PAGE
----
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I have a $n \times m$ matrix $M$ and a permutation of sequence $P$ of numbers from $1$ to $n$.

I have to fill the matrix using numbers $1$ to $n \times m$ in such a way that for each row $i$, the function $f(i) > 0.5$ where:

$f(i)$ is the probability that a number chosen randomly from row $i$ will be greater than a number chosen randomly from row $P[i]$. ($i$'s corresponding row according to permutation.)

For an example, let $n=3$,$m=3$,$P=[3, 1, 2]$ and $M=$

2 6 7
3 4 8 
1 5 9

According to the given permutation, you will have to compare the number chosen from 1st row with 3rd row and similarly.

In the given matrix number are arranged in such a way that $f(1) = f(2) = f(3) = 5/9$. Observe that there are 5 pairs in the Cartesian product $\{2,6,7\}\times\{1,5,9\}$ which the first element is larger than the second.

My question is how to construct such a matrix provided $n,m,P$ as input?

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Here are some ideas for you to start thinking.

First of all, the problem isn't always solvable. For example, if $P$ contains a fixed point or a cycle of length 2, there is no solution (why?).

More generally, For each $m,k$, either there is a $k \ldots m$ solution for a cycle of length $k$, or there isn't. Let $L_m$ be the set of $k$ such that a solution exists (so $1,2 \not\in L_m$ for all $m$, and $3 \in L_3$). Then for given $m,P$, there is a solution iff the sizes of all cycles in $P$ lie in $L_m$ (why?).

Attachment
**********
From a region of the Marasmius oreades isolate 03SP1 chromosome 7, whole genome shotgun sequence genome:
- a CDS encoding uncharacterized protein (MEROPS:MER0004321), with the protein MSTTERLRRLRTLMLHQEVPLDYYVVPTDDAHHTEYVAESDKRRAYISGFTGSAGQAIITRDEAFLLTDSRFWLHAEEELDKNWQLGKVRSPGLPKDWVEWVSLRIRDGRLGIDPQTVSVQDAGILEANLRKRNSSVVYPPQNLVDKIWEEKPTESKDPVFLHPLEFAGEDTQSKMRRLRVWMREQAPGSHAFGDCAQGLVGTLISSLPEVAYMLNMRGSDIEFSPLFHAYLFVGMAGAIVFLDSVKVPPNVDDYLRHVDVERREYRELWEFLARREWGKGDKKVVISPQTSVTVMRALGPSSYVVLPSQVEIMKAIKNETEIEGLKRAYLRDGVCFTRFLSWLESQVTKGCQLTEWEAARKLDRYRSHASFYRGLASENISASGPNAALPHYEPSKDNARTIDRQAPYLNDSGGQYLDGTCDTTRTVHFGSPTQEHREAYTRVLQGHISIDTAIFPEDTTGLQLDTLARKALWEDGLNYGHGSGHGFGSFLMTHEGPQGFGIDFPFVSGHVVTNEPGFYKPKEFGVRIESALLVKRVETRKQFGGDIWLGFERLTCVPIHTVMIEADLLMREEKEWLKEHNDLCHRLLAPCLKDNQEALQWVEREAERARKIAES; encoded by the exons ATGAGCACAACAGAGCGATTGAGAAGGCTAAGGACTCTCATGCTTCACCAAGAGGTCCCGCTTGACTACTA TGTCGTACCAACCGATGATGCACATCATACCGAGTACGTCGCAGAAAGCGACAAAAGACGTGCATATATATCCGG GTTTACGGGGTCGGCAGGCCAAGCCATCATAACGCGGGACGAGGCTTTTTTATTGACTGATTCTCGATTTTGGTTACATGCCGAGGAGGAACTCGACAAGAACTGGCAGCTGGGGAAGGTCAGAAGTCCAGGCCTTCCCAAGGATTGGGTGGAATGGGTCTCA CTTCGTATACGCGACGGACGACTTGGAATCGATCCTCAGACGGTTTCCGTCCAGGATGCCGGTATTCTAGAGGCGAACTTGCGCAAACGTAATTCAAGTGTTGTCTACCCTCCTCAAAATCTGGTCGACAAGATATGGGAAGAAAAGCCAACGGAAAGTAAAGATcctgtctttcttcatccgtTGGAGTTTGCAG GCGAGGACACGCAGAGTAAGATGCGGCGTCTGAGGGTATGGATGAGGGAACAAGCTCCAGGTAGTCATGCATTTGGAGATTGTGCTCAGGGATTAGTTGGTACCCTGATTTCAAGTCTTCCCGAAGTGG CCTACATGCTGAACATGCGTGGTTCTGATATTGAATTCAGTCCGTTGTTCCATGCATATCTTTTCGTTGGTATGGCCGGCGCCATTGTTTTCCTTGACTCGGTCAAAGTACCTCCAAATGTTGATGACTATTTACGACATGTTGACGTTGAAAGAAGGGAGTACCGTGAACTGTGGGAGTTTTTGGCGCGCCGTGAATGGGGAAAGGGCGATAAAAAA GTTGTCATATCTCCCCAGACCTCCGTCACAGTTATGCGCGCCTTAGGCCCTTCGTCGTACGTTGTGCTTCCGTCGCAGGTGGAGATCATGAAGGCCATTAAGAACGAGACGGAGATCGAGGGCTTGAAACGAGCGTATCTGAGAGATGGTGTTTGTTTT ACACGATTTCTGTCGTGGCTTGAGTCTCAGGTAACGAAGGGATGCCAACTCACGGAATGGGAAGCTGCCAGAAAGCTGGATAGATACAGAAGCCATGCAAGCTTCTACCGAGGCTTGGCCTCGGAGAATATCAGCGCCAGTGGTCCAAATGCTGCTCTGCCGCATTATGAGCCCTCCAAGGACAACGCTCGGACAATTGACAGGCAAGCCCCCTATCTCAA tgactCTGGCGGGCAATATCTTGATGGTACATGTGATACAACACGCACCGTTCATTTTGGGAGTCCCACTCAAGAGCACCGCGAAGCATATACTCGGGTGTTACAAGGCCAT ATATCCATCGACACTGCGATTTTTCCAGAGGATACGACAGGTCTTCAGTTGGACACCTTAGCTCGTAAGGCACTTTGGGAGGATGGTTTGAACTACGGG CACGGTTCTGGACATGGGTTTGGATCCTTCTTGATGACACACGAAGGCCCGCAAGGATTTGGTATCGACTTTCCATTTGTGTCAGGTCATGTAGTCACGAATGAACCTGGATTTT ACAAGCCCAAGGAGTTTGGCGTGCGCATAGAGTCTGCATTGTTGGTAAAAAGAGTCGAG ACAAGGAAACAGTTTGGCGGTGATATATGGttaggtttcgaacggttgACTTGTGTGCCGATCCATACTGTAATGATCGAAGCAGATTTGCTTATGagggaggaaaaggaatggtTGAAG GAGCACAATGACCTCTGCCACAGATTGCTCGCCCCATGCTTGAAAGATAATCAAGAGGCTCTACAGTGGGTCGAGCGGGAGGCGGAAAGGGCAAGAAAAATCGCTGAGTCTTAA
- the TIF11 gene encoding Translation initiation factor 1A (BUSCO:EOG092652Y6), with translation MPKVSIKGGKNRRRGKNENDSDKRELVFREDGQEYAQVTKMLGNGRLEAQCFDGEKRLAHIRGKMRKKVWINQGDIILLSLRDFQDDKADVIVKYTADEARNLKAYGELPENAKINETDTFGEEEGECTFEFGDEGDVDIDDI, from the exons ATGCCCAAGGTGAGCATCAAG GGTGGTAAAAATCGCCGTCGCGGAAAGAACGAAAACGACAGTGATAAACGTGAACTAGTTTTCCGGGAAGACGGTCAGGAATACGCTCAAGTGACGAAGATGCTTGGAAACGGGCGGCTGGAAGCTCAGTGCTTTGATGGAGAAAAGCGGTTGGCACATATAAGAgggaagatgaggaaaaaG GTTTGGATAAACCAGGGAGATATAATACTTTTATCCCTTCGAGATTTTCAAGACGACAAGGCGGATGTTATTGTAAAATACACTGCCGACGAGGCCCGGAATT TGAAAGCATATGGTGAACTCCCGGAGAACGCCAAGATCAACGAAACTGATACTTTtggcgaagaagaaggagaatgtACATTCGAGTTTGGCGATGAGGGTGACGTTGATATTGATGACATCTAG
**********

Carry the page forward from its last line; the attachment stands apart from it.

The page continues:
It remains to determine $L_m$. Let us know if you get stuck doing that. You can start with small $m$ such as $1,2,3$.

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  • $\begingroup$ thanks a lot for your kind help....yes,for a cycle of length 1 or 2, it is not possible to satisfy the constraint for obvious reason..but what actually you mean by $L_{m}$? is it the set of cycle size for which solution exists? If so, then also how can I generate the matrix M efficiently? $\endgroup$ Jul 9, 2014 at 3:09
  • $\begingroup$ @user3724568 $L_m$ is the set of all $k$ such that a solution exists for $k = n$ and $P = 2\;3\;\cdots\;k\;1$. I suspect that you would be able to come up with a simple criterion for whether $k \in L_m$, a criterion that will come with an explicit construction. One you know how to solve single cycles, you should be able to solve the general case. $\endgroup$ Jul 9, 2014 at 3:38
  • $\begingroup$ So,is it like $L_{1}$ and $L_{2}$ are empty,then $L_{3}$=3,$L_{4}$=4,$L_{5}$=5.$L_{6}$={3,6},$L_{7}$={3,4,7} and so on...but what's next? $\endgroup$ Jul 9, 2014 at 3:58
  • $\begingroup$ @user3724568 I have no idea. Perhaps a pattern will emerge. $\endgroup$ Jul 9, 2014 at 5:13

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